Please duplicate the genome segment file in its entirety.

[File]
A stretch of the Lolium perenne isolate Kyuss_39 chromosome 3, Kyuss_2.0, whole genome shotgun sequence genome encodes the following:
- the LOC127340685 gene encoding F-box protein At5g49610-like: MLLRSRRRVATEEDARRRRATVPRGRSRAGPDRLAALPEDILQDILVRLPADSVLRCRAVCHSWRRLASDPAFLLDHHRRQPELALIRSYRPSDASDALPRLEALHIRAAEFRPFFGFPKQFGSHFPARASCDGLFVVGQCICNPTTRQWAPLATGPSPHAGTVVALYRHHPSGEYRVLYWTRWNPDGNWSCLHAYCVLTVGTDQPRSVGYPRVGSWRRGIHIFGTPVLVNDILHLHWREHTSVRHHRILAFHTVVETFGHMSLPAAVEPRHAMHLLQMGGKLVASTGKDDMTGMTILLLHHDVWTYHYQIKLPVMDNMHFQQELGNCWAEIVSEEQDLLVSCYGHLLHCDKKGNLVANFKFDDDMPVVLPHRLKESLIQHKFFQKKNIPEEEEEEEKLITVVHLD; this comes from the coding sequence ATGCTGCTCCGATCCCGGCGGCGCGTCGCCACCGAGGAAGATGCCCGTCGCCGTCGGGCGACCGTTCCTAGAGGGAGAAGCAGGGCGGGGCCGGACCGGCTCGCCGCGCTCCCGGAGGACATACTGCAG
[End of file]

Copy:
A stretch of the Lolium perenne isolate Kyuss_39 chromosome 3, Kyuss_2.0, whole genome shotgun sequence genome encodes the following:
- the LOC127340685 gene encoding F-box protein At5g49610-like: MLLRSRRRVATEEDARRRRATVPRGRSRAGPDRLAALPEDILQDILVRLPADSVLRCRAVCHSWRRLASDPAFLLDHHRRQPELALIRSYRPSDASDALPRLEALHIRAAEFRPFFGFPKQFGSHFPARASCDGLFVVGQCICNPTTRQWAPLATGPSPHAGTVVALYRHHPSGEYRVLYWTRWNPDGNWSCLHAYCVLTVGTDQPRSVGYPRVGSWRRGIHIFGTPVLVNDILHLHWREHTSVRHHRILAFHTVVETFGHMSLPAAVEPRHAMHLLQMGGKLVASTGKDDMTGMTILLLHHDVWTYHYQIKLPVMDNMHFQQELGNCWAEIVSEEQDLLVSCYGHLLHCDKKGNLVANFKFDDDMPVVLPHRLKESLIQHKFFQKKNIPEEEEEEEKLITVVHLD; this comes from the coding sequence ATGCTGCTCCGATCCCGGCGGCGCGTCGCCACCGAGGAAGATGCCCGTCGCCGTCGGGCGACCGTTCCTAGAGGGAGAAGCAGGGCGGGGCCGGACCGGCTCGCCGCGCTCCCGGAGGACATACTGCAG